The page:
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Re: <nettime> Armin Medosch (1962-2017)
Michael Connor on Sun, 26 Feb 2017 08:33:50 +0100 (CET)


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Re: <nettime> Armin Medosch (1962-2017)


Thank you to everyone who has shared their words about Armin on this
thread... I half expect that he might chime in. I posted the below on
Rhizome.org yesterday, and Felix suggested that I share it here as
well:

We at Rhizome were deeply saddened to learn of the passing of artist,
writer, and curator Armin Medosch. Others already have done a
wonderful job of narrating Armin's life and work, such as Felix
Stalder and others on Nettime, Sarah Cook on CRUMB, and many more on
Facebook. His impact on network culture and net art runs deep.

For my own part, I had the great pleasure of working with Armin on the
second edition of "Kingdom of Piracy," which opened at FACT in early
2003. Armin co-curated the project with Yukiko Shikata and Shu Lea
Cheang, and I remember vividly the clarity and rigor of his
intellectual position, his deep generosity and kindness, and his sense
of humor. As part of that project, Armin published DIVE, a book and
CD-ROM about the idea of the digital commons. In his text for the
project, "Piratology," he narrated the concept of piracy as a facet of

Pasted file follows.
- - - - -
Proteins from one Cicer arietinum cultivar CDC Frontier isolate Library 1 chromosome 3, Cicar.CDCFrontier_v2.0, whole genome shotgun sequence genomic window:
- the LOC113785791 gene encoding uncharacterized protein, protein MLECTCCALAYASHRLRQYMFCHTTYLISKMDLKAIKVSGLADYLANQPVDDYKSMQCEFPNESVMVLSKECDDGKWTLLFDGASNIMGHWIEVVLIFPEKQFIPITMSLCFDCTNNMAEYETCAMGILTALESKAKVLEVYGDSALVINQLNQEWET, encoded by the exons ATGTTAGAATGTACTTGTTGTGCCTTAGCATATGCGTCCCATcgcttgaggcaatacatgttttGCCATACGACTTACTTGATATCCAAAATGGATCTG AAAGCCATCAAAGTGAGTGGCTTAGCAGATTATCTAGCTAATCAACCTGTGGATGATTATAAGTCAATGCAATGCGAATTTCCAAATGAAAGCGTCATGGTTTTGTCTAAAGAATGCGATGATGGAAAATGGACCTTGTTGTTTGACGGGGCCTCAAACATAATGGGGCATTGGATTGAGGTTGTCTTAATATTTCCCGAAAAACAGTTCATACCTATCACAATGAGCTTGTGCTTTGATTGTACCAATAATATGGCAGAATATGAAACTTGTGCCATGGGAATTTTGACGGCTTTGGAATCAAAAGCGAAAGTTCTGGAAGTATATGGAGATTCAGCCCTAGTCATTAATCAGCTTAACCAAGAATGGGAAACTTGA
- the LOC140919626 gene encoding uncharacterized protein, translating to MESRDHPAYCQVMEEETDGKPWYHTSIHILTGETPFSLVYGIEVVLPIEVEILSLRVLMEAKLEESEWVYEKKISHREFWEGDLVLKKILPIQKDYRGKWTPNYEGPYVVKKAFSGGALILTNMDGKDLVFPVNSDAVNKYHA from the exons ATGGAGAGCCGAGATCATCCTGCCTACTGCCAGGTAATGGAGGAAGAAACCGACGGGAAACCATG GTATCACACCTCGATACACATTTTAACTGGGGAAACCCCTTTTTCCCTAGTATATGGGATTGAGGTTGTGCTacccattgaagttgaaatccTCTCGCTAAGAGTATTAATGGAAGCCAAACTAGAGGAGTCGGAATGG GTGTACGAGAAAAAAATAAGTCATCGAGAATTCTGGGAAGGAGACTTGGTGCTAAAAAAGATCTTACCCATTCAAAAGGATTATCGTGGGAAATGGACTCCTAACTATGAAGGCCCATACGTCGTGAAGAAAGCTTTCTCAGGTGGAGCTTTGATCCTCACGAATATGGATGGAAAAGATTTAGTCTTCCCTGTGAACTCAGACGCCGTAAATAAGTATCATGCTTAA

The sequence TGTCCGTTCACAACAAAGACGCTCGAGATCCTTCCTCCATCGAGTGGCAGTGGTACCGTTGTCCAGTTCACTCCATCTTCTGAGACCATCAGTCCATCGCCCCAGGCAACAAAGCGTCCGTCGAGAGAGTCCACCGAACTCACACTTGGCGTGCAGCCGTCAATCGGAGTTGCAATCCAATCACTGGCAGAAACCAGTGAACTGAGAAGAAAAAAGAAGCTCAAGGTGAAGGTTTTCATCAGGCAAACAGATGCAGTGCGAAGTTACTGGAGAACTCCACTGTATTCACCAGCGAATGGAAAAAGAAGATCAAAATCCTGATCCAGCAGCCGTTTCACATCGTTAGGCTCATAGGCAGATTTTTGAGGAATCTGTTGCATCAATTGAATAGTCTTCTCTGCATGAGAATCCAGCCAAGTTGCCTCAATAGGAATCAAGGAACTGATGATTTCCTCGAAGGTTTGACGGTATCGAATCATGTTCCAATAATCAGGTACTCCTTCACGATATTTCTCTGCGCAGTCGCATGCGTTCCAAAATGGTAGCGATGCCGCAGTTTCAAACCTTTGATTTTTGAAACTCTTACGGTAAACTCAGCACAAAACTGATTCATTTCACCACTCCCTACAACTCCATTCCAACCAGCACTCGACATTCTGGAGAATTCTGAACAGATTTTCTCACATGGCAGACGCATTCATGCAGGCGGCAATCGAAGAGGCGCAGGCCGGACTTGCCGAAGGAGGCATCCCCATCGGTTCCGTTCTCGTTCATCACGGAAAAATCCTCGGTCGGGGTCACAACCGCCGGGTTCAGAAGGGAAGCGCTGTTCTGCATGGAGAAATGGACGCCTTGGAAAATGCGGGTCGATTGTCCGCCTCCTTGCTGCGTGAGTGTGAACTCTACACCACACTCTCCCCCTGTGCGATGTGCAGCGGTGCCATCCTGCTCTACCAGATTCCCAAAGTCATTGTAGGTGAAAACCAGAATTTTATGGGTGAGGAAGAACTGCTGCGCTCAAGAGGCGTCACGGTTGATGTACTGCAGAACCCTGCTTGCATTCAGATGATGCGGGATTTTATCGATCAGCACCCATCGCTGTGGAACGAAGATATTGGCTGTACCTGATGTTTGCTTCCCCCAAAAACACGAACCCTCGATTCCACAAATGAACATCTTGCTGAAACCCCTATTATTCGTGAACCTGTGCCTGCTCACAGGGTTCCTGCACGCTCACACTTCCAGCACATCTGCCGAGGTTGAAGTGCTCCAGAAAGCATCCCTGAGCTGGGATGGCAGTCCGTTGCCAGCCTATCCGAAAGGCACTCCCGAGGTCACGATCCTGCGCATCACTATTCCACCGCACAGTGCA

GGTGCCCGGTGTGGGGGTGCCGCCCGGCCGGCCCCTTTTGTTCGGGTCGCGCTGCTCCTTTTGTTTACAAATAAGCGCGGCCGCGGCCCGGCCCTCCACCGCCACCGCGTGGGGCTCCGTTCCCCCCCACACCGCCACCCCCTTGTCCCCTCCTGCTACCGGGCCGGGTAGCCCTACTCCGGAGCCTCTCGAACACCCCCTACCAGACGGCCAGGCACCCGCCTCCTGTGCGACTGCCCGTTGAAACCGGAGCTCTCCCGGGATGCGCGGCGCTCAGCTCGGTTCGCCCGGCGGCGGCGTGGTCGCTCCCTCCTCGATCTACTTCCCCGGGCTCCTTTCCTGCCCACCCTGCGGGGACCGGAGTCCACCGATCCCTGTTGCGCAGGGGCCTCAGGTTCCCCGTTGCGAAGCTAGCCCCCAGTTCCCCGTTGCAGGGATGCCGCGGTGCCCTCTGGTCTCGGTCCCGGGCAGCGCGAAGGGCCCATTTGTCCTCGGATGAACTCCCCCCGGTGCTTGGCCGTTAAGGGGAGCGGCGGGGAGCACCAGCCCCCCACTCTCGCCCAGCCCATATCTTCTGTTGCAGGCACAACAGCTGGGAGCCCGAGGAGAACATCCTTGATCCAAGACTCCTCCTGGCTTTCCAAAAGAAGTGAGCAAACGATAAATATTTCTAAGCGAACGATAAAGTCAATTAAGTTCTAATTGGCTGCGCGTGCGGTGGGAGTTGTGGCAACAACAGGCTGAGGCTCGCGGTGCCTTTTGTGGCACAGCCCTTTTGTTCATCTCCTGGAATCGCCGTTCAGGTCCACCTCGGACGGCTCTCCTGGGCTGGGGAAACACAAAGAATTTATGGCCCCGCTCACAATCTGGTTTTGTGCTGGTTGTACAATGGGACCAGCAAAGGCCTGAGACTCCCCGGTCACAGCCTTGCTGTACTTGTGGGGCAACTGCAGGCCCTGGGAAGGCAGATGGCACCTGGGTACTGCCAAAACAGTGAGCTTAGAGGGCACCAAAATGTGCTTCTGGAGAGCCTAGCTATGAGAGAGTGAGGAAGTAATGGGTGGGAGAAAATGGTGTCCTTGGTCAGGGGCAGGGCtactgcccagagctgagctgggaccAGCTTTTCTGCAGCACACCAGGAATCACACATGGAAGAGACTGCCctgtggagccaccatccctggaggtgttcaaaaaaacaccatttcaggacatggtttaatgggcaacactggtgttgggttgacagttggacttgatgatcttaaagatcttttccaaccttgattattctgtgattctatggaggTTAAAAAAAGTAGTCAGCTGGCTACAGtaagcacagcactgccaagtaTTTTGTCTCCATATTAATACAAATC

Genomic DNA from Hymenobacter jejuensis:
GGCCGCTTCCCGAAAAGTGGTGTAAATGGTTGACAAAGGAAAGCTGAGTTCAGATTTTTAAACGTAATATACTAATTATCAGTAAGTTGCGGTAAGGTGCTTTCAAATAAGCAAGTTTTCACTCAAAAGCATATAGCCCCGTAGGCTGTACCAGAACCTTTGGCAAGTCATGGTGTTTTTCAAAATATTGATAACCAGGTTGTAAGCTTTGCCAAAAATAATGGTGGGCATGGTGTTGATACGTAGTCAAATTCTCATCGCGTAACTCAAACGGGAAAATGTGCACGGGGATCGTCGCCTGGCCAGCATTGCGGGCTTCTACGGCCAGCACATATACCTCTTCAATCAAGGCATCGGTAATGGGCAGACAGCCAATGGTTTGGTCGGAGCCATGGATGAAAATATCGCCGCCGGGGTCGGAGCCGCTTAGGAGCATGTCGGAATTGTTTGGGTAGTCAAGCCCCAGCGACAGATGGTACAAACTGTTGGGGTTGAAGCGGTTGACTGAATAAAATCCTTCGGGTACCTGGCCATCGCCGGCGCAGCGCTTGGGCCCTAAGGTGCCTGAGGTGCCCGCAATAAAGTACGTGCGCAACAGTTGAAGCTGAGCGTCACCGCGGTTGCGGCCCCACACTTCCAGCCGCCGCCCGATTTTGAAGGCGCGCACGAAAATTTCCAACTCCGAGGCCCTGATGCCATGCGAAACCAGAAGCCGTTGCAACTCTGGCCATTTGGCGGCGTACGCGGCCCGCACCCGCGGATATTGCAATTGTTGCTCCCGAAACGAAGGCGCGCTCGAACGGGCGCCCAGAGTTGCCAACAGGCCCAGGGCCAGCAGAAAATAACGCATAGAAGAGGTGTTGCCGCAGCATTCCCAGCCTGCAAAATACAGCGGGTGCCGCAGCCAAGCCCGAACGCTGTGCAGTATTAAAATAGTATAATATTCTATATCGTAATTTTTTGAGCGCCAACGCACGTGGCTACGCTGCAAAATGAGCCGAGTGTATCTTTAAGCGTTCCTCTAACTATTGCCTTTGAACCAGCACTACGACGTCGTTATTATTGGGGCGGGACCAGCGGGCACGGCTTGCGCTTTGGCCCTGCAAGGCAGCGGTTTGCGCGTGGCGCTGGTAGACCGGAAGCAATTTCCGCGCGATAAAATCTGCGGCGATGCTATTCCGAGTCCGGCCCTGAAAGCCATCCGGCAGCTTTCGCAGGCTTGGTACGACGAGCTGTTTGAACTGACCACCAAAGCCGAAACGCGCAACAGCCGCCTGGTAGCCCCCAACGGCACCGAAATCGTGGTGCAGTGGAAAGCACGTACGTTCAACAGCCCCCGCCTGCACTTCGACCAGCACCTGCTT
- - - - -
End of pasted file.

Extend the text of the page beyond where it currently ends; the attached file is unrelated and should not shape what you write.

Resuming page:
colonialism and the exploitation of Asia, arguing that artists using
the net were prototyping new, non-oppressive forms of collective
living:

"This is not piracy, as industry associations want us to believe, but
the creation of open spaces in a number of different ways; they
facilitate freedom of expression, collective action in creation and
political expression and the notion of a public interest in networked
communications."

The night before DIVE was to launch at Ars Electronica, I went to meet
Armin's train, which was due to arrive at 3:30 AM. Somehow, neither he
nor I had a cell phone. I was terrified that he would fall asleep and
end up in Budapest, but he appeared on the platform. In spite of the
late hour, in spite of the fact that I had booked him such an ungodly
itinerary, I remember how he strode right up, smiling and shaking my
hand warmly. We walked back to the dorm where we were staying, and got
a beer each from the vending machine.

I got to see Armin last fall when he came to New York for his book
tour. A different book, of course, his landmark history of the New
Tendencies movement, published with MIT Press. We were to give a talk
at Cabinet in Gowanus, an event staged in partnership with Rhizome. I
ran into Armin and his wife Ina on the street. It was my 38th
birthday, and they gave me a bottle of Austrian liqueur. Armin joked,
"When we first worked together, you were very young. Now, we are the
same age!"

It will take time and effort to process the importance of Armin's
work. For today, I miss my friend, and I know that so many artists and
writers around the world feel the same. To all of you, and especially
to Ina, my thoughts are with you.

For everyone else, I want to say that Armin was a person who knew what
it meant to take a position. He showed true commitment to his
principles, his ideas, his research, his practice, and the people in
his life. I hope you will take some time to get to know his work.
https://monoskop.org/Armin_Medosch would be a good place to start.

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